Tuesday, January 18

Ninety One Survey Finds Investors More Opposed to Sin Industries Than Big Carbon Emitters

A Ninety One survey of more than 6,000 investors found they were more averse to investing in sin industries than in large carbon emitters.

On Tuesday, the fund manager released the second edition of its Planetary Pulse survey, Investing for a Carbon-Free World: What Investors Want. Planetary Pulse surveyed investors in the United Kingdom, the United States, Canada, Italy, South Africa, Hong Kong, Germany, Denmark, Sweden, and Singapore.

Approximately 59% of those investors opposed investments in pornography-related companies, sectors or businesses, 57% opposed investments in the arms trade or arms trafficking, and 43% opposed investments in tobacco.

However, opposition to investments in the world’s major carbon polluters was low. Only 19% opposed investments in oil companies and 16% opposed investments in mining companies.

Source: Ninety One

Almost half of the people surveyed were between the ages of 31 and 50. Approximately 54% identified as male and 45% as female. 69% of those surveyed worked full time and 16% had their own businesses.

The survey found that nine out of 10 respondents think reducing carbon emissions should be encouraged and indicated that they were happy that their money played a role in achieving that goal.

Almost a third of respondents (32%) believed this so strongly that they are happy that their money is being used to reduce carbon emissions, regardless of financial performance.

About 45% of investors indicated that the reduction of carbon emissions should be encouraged. They were happy that their money was influencing this and expected a competitive financial return.

About 32% of respondents want investment managers and asset owners to phase out all current investments in high-carbon companies and never invest in higher emitters again. Fifty-two percent of respondents asked investment managers and asset owners to use their influence as shareholders to help companies, including high-carbon emitters, reduce their use or production of carbon.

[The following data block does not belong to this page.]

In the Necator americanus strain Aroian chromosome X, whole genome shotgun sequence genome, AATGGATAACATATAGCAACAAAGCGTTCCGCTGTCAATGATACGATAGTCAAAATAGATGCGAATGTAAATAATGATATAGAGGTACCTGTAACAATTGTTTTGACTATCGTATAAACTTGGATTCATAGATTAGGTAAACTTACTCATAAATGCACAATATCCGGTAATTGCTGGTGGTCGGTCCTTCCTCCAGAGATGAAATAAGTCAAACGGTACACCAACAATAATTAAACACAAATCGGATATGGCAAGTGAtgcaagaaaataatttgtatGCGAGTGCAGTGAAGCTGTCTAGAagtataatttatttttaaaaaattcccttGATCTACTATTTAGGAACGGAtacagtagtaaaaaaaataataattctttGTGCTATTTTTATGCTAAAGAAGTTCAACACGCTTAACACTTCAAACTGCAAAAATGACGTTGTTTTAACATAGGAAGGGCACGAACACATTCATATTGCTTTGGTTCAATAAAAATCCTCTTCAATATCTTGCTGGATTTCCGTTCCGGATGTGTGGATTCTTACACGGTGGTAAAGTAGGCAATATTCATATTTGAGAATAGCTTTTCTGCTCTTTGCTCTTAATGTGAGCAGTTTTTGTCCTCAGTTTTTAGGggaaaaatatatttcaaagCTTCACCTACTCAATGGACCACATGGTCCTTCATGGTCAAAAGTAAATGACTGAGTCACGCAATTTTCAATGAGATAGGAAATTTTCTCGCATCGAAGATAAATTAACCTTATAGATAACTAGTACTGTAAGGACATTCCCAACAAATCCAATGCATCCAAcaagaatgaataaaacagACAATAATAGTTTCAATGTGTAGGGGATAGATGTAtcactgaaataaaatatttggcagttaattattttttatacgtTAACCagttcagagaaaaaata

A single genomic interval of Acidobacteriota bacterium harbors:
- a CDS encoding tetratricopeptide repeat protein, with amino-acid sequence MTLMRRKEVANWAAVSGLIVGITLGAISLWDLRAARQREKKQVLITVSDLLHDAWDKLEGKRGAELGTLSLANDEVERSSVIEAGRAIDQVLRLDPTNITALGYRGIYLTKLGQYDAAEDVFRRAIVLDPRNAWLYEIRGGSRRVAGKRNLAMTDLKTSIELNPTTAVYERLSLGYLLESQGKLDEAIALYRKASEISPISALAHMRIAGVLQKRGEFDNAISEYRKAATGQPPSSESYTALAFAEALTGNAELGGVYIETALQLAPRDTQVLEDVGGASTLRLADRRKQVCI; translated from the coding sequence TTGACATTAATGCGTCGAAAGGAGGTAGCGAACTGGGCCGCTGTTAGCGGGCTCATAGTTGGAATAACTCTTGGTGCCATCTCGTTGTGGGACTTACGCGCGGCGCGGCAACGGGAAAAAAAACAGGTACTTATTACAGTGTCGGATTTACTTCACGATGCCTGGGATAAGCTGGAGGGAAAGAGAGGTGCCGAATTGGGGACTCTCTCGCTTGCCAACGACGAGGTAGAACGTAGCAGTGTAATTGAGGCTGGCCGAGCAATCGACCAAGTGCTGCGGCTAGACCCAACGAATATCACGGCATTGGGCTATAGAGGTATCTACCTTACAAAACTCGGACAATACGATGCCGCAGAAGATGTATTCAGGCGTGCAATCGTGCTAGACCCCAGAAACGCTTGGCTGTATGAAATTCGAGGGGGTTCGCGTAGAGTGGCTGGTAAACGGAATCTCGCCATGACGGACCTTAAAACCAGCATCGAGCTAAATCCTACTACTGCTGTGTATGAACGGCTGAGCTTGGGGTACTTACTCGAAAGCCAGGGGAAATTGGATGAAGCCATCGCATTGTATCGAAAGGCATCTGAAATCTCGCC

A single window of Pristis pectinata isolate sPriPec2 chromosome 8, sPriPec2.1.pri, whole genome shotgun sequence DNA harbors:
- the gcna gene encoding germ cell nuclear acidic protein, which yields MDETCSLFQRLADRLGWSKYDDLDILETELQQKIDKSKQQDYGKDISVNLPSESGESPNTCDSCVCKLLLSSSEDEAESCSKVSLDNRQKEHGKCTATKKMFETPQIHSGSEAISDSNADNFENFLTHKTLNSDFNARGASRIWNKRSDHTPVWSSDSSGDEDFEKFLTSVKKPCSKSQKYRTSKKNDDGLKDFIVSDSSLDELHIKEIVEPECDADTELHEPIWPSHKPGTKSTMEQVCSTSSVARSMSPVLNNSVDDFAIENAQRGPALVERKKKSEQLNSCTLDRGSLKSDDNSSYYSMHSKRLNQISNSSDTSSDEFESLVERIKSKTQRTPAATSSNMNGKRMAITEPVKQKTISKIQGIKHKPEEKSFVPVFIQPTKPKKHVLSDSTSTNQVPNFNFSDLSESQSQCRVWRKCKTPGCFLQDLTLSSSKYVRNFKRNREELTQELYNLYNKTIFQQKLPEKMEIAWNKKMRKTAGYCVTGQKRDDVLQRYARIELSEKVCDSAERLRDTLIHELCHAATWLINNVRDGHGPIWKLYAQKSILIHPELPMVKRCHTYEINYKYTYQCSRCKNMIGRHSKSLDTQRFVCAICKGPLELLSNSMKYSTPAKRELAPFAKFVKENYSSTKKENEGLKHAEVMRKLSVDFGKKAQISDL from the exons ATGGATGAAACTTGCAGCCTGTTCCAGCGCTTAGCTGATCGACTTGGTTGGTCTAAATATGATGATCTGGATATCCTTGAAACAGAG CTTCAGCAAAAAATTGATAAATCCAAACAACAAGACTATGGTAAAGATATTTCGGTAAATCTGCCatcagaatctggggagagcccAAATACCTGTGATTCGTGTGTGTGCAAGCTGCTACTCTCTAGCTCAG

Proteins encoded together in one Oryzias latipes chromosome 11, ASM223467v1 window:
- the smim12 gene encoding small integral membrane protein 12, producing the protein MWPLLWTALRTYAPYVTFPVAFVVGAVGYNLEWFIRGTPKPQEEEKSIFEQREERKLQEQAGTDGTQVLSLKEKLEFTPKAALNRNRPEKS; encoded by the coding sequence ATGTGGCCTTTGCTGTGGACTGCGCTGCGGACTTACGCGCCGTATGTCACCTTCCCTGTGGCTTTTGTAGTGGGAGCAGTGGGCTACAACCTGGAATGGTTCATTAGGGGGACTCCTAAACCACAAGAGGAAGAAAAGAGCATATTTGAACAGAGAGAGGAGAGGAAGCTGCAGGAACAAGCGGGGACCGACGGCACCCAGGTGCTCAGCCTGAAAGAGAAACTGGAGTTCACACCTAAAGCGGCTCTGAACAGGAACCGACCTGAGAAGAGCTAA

Types of investors

The compilers of the survey results identified four types of investors based on how they thought about global investing and sustainable investing specifically:

These types of investors were:

  • Silently cautious (28%). These investors are very risk averse and are less interested in questioning company ethics and practices. They are not convinced that net zero affects climate change and have little or no knowledge of net zero.
  • Whatever works (21%). These investors have a carefree attitude and go with the flow. However, they are interested in following investment trends and are increasingly aware of net zero.
  • The attentive (24%). These investors plan carefully, do their research, and pay close attention to where their money ends up. They are willing to pay for ethical and environmentally friendly things to do their part. They believe in net zero, including building a financial and planetary legacy.
  • Confident enthusiasts (27%). These investors focus on generating income and wealth. They are hungry for search, data, and ideas. They are net zero enthusiasts, and they will divest themselves if there is no adequate action from the big economies and polluting sectors.

Ninety One defined net zero as a balance between the amount of greenhouse gas emissions the planet emits into the atmosphere and the amount removed from the atmosphere.

“This would stabilize global temperatures and address climate change,” the fund manager said.

Ninety One CEO Hendrik du Toit (pictured above) said in a statement that a sobering fact about the drive toward net zero is that it should work for the world’s 7.9 billion people, or it will fail everywhere.

“To save the planet, we must help emerging markets go green. This means strong carbon markets, climate debt agreements and financing options to accelerate the transition, ”he added.

Justin Brown is a reporter for Citywire, providing insights and information for professional investors around the world.

This article was first published on Citywire South Africa hereand republished with permission.


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